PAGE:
The operation was successful.  It took 4 hours.  They managed to remove the bad malformation on my brain stem.  They also stabilized and put me back in intensive care where they did a few more procedures like; give me another operation where they put a feeding tube in, another operation to give me a filter to my heart because I had two blood clots in my leg and finally a third operation to give me a trac because I couldn’t seem to be able to handle them taking the breathing tube out of my throat. I remained there for two weeks until they moved me to Helen Hayes rehabilitation hospital for rehabilitation.  I still felt like I was run over by a New York taxi and dragged down a block.  I felt like hell.

Rehabilitation is an amazing thing.  The people at Helen Hayes were so good to me.  I had to be taught how to do everything all over again.  It was like being a baby again.  But, with good therapy, I excelled and within five months I was fairly stable, but nowhere near normal.

I went home on New Year’s Eve and spent stayed at my parents.  It was a good New Year’s present to get out of the hospital.  Then my whole life started falling apart.  My life was like a bad country song.  My wife moved to Texas with my daughter, and she subsequently sued me for divorce. My dog died in my arms. My yearly check up showed I had to have another emergency operation.  So, my world was basically turned upside down.

After the first operation, and after 6 months of therapy at Helen Hayes, I was able to stand up holding on to something, walk with assistance, and more importantly, take pictures.  I wanted to show the world how I saw things.  The pictures are very abstract, full of color and have a lot of movement in them.  They are pretty close to how I saw the world.  I hope I can share the pictures with you one day, somehow.

The second operation really knocked me on my ass.  It seemed to be much more difficult than the first.  Though I didn’t have a trach everything seemed longer to recover from.  I was nowhere near to what I had accomplished after the first operation.  I felt like I lost the whole year.  It’s like starting over again.  Very frustrating, but like Winston Churchill said, “When you’re going through hell, keep going.”  So I do.

It’s been very difficult and the word I keep remembering, the words of my neurologist, “You have to learn the true meaning of patience.”  Take one day at a time and I do now.  I patiently wait for the day I can see normal and walk normal and play with my daughter at the beach.

It’s been almost 2 years now, and I’ve avoided death many times, but I’m still impatient.  I just want to get better soon.  Anyway, that’s pretty much my story.

With this blog I will update people on my progress.  Feel free to email me your comments or questions I’ll catch you when I can.  I still can’t type.  I need help from someone like my good friend Julie who is writing this for me.

B. Nice

Daily Home Rehabilitation With My Family And An Aid

Seems like I am always rehabilitating. When I arise from bed around 6 or 7am. I am met by my mom or dad. I have an aid that arrives 30 minutes later who helps me through my daily home rehabilitation which is separate from Helen Hayes. This is vigorous and is similar to homework. This entails the following schedule:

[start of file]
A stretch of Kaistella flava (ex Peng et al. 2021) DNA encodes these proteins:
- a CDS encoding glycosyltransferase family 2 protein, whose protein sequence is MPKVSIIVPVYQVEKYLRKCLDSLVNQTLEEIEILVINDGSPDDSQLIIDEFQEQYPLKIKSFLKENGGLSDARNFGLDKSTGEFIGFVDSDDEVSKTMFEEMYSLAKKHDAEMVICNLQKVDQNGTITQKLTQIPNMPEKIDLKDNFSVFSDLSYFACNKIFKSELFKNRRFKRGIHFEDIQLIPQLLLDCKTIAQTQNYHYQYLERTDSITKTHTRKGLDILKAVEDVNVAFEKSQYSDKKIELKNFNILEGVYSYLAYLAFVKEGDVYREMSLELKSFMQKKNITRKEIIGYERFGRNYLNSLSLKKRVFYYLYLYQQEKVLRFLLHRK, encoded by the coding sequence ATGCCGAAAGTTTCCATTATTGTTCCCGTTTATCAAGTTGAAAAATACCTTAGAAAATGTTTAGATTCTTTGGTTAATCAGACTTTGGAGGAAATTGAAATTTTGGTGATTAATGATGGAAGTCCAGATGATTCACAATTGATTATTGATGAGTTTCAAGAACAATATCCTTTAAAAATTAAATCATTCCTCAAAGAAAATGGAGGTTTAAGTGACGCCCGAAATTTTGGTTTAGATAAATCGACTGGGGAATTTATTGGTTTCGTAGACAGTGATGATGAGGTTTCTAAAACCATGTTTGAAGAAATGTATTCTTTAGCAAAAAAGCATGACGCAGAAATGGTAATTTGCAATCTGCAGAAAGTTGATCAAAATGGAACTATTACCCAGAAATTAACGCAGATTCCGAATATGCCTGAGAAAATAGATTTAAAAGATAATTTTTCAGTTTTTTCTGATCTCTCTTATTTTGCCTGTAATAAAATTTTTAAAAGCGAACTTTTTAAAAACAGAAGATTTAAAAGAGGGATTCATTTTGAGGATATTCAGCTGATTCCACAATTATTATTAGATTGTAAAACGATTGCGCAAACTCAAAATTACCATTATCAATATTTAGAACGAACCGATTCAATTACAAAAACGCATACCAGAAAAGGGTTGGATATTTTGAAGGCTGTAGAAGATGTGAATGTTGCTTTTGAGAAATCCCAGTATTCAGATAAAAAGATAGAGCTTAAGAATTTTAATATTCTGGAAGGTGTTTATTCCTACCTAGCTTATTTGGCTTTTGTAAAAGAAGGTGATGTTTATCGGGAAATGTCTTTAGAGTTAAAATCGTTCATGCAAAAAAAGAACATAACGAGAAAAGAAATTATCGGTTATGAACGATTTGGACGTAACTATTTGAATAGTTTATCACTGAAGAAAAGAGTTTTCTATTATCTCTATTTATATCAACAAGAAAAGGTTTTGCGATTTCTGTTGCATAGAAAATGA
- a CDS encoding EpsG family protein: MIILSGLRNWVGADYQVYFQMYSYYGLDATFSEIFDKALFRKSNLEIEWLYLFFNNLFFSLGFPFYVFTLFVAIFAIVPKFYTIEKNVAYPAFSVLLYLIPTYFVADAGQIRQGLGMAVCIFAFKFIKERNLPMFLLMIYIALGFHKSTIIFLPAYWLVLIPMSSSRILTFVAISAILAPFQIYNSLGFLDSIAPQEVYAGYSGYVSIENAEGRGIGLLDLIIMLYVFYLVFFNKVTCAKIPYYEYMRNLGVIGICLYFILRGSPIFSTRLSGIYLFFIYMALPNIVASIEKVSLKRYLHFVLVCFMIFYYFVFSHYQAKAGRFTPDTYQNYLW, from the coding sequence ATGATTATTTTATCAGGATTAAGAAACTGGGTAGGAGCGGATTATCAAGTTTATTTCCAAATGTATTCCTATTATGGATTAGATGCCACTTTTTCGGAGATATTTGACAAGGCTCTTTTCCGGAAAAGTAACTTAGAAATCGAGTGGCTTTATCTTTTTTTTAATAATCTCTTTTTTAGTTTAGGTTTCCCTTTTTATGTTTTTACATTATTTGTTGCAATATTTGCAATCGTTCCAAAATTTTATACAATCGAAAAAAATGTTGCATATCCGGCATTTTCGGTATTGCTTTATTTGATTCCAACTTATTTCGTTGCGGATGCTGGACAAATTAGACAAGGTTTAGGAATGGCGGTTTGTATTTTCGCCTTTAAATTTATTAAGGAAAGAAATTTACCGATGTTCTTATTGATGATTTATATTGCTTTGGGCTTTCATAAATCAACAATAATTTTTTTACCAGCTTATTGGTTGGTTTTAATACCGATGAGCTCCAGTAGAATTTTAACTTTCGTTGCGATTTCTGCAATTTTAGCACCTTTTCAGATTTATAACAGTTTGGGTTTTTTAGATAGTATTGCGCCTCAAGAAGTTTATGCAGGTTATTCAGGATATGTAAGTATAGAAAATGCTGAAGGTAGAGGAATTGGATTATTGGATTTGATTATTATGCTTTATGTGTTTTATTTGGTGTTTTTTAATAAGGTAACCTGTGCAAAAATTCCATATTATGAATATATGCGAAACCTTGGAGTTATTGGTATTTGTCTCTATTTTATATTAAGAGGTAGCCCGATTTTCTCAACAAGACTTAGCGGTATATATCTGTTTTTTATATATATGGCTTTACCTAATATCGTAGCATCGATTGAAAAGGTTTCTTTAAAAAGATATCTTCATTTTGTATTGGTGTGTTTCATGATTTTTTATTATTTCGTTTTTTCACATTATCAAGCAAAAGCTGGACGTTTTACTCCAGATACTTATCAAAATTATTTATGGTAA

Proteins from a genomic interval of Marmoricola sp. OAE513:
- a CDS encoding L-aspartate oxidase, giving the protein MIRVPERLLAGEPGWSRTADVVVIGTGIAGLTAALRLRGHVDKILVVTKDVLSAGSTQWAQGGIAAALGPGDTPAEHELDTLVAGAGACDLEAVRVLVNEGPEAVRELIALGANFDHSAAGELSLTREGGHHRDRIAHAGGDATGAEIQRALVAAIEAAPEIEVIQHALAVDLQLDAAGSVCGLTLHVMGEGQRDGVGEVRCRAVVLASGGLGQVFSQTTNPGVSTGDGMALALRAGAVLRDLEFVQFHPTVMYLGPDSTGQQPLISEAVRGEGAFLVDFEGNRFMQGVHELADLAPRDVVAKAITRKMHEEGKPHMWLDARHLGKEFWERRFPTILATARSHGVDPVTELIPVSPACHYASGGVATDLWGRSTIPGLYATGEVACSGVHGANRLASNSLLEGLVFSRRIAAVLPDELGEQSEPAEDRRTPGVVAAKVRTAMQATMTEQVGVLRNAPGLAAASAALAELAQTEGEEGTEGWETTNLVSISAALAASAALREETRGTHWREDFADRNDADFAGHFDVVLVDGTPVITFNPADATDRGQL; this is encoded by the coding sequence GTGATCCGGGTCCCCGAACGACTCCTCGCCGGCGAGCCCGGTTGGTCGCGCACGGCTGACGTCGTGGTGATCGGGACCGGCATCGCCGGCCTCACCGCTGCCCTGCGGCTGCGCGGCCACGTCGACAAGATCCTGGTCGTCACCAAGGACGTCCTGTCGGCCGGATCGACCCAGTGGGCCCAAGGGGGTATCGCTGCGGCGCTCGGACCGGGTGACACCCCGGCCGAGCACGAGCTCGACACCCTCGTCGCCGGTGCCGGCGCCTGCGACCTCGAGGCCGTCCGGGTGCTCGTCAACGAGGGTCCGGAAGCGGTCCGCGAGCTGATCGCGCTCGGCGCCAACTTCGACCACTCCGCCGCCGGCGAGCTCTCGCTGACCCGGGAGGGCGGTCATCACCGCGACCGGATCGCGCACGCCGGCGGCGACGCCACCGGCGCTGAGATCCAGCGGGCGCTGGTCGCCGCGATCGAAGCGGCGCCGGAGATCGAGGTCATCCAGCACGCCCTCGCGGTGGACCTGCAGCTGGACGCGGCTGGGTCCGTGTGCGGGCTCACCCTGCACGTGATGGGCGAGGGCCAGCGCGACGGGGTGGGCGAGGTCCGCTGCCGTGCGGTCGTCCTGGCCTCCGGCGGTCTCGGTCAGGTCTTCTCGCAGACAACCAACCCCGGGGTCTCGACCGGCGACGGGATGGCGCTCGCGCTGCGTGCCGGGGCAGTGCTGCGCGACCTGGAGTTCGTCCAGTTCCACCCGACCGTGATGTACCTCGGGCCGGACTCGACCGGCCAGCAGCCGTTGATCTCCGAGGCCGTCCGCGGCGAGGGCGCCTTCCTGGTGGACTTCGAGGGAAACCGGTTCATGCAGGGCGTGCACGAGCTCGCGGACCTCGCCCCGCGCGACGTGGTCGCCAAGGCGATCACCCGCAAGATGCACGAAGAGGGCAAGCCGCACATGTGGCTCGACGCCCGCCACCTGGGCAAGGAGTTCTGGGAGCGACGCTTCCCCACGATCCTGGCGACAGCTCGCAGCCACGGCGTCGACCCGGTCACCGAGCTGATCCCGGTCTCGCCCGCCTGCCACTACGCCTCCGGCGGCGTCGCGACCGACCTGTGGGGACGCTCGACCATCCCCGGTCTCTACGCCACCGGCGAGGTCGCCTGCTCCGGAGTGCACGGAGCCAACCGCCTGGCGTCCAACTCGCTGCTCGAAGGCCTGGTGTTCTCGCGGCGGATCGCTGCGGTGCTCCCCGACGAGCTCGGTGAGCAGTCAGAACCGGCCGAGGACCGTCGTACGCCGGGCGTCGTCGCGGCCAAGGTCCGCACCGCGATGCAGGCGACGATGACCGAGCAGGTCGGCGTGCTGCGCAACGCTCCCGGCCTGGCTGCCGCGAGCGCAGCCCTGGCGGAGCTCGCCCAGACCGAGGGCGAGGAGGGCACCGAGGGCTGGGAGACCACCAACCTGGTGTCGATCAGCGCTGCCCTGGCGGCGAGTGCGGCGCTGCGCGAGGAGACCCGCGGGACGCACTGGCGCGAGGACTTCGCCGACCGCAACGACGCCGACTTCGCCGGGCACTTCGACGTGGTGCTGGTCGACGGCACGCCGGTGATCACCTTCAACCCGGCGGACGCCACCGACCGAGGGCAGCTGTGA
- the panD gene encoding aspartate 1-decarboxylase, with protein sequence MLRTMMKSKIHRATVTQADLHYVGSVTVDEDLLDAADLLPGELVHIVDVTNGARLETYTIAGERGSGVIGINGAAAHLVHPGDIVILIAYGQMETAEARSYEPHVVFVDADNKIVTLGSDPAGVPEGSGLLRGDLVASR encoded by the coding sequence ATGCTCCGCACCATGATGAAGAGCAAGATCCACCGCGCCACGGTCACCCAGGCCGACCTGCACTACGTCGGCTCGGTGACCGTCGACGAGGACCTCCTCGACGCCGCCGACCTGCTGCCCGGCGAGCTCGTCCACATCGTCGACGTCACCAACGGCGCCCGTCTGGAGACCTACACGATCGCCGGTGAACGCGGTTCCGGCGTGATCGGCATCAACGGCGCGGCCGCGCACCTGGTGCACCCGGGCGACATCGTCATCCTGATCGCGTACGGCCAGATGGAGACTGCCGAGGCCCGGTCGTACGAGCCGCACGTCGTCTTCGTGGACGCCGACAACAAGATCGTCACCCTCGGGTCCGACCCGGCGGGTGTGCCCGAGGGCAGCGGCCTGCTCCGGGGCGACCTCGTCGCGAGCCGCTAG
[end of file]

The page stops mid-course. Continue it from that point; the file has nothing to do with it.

1. I receive a bed bath
2. Ankle and leg braces are put on
3. I sit up and practice my balance and push ups on either side with the aid(with Jessica or Deborah).
4. I then practice standing with the help of my aid.
5. I am helped out of bed to my feet and into my wheelchair and off to breakfast
6. At breakfast I practice feeding myself and am fed by the aid and practice various hand movements
7. After breakfast I receive a treatment for my lungs.
8. Then its off to the stationary bike. It takes three persons to help me ride but i am up to three 5 minute sessions.
9. After the bike I am off to the bathroom (this is not fun and an invasion to my privacy). I am stood up. My pants are taken down. I am positioned accordingly and then I sit back. Holding onto a handicapped railing, pillows are set around me to avoid falling. I am then left alone to attempt to go. I feel like a dog. Go. Come! Sit! Shit!
10. When I am finished with the restroom, my aid cleans my backside. Then helps me to my feet. I am taken directly to the kitchen table and ran through my eye exercises until the ambulette arrives.
11. Onto the ambulette. The driver wheels me from the kitchen to the ambulette and straps my chair and I in. My mom attends these trips as well. Sometimes an aid replaces my mother. The ride takes 30 minutes.
12. At Helen Hayes, I work a variety of things designed to help me heal. This takes 3 to 5 hours weekly.
13. Returning from Helen Hayes, I do Home rehab from 5 to 6pm. Usually leg strength and stretching.
14 Diner is around 6pm.
15. After diner I watch a little BBC.
16. Then its time for the bathroom experience again.
17. From the nightly bathroom its over to bed for much needed rest. I am helped from the toilette to the chair and rolled over to my bed where the aid helps me to my feet and I am properly placed into bed. Pillows are placed underneath me depending on how i want to be positioned. left side or right.
18. One of my parents sleeps in the room with me nightly as sometimes it is necessary for me to use the restroom again and other times i may fall out of bed or need some help.

What a day. Never a dull moment. A lot of frustrations. I appreciate my mom and dad so much. It does get manotness. But it is working and I am recovering…next day all over again. Never never quitting.

My Goal

My goal is to be able to walk and be normal. Do the things we all take for granted. I want to play with my daughter. I want to be able to see correctly so I may take pictures. I want to drive again.

My immediate goal is to regain my balance. I am getting better each week.

My Fears

My heart and lungs could fail at anytime. My fear of death is always at the door. I also fear that I always will be the way I am now. But I know deep down inside I am healing. That’s what keeps me going.